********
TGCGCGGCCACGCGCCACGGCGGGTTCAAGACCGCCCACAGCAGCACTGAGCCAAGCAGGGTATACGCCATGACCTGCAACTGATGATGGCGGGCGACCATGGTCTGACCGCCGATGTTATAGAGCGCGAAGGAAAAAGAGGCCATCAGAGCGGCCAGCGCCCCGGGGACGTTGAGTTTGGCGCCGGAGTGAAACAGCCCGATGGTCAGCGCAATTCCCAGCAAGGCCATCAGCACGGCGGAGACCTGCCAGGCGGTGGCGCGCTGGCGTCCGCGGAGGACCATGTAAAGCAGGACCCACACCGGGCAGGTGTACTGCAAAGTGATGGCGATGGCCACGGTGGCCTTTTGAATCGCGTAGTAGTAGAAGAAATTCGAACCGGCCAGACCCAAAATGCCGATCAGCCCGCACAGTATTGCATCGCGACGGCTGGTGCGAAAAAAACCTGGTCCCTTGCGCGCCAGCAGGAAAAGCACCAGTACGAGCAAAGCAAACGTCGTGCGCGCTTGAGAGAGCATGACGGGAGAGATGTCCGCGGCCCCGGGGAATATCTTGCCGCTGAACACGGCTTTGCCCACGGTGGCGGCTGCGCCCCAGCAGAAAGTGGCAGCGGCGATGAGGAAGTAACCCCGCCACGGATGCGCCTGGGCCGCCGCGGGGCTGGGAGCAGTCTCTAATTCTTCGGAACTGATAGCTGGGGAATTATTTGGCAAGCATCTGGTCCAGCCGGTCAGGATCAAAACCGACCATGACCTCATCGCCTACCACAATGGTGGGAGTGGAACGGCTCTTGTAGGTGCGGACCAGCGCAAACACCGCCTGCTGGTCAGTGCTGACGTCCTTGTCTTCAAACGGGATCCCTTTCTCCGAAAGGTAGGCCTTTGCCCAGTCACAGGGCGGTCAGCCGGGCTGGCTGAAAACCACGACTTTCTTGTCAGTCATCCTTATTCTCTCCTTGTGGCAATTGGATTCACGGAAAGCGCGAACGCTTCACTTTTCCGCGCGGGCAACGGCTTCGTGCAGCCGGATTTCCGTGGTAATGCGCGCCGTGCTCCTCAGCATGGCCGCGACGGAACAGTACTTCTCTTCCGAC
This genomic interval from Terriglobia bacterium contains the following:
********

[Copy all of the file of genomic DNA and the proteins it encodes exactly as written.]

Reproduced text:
TGCGCGGCCACGCGCCACGGCGGGTTCAAGACCGCCCACAGCAGCACTGAGCCAAGCAGGGTATACGCCATGACCTGCAACTGATGATGGCGGGCGACCATGGTCTGACCGCCGATGTTATAGAGCGCGAAGGAAAAAGAGGCCATCAGAGCGGCCAGCGCCCCGGGGACGTTGAGTTTGGCGCCGGAGTGAAACAGCCCGATGGTCAGCGCAATTCCCAGCAAGGCCATCAGCACGGCGGAGACCTGCCAGGCGGTGGCGCGCTGGCGTCCGCGGAGGACCATGTAAAGCAGGACCCACACCGGGCAGGTGTACTGCAAAGTGATGGCGATGGCCACGGTGGCCTTTTGAATCGCGTAGTAGTAGAAGAAATTCGAACCGGCCAGACCCAAAATGCCGATCAGCCCGCACAGTATTGCATCGCGACGGCTGGTGCGAAAAAAACCTGGTCCCTTGCGCGCCAGCAGGAAAAGCACCAGTACGAGCAAAGCAAACGTCGTGCGCGCTTGAGAGAGCATGACGGGAGAGATGTCCGCGGCCCCGGGGAATATCTTGCCGCTGAACACGGCTTTGCCCACGGTGGCGGCTGCGCCCCAGCAGAAAGTGGCAGCGGCGATGAGGAAGTAACCCCGCCACGGATGCGCCTGGGCCGCCGCGGGGCTGGGAGCAGTCTCTAATTCTTCGGAACTGATAGCTGGGGAATTATTTGGCAAGCATCTGGTCCAGCCGGTCAGGATCAAAACCGACCATGACCTCATCGCCTACCACAATGGTGGGAGTGGAACGGCTCTTGTAGGTGCGGACCAGCGCAAACACCGCCTGCTGGTCAGTGCTGACGTCCTTGTCTTCAAACGGGATCCCTTTCTCCGAAAGGTAGGCCTTTGCCCAGTCACAGGGCGGTCAGCCGGGCTGGCTGAAAACCACGACTTTCTTGTCAGTCATCCTTATTCTCTCCTTGTGGCAATTGGATTCACGGAAAGCGCGAACGCTTCACTTTTCCGCGCGGGCAACGGCTTCGTGCAGCCGGATTTCCGTGGTAATGCGCGCCGTGCTCCTCAGCATGGCCGCGACGGAACAGTACTTCTCTTCCGAC
This genomic interval from Terriglobia bacterium contains the following: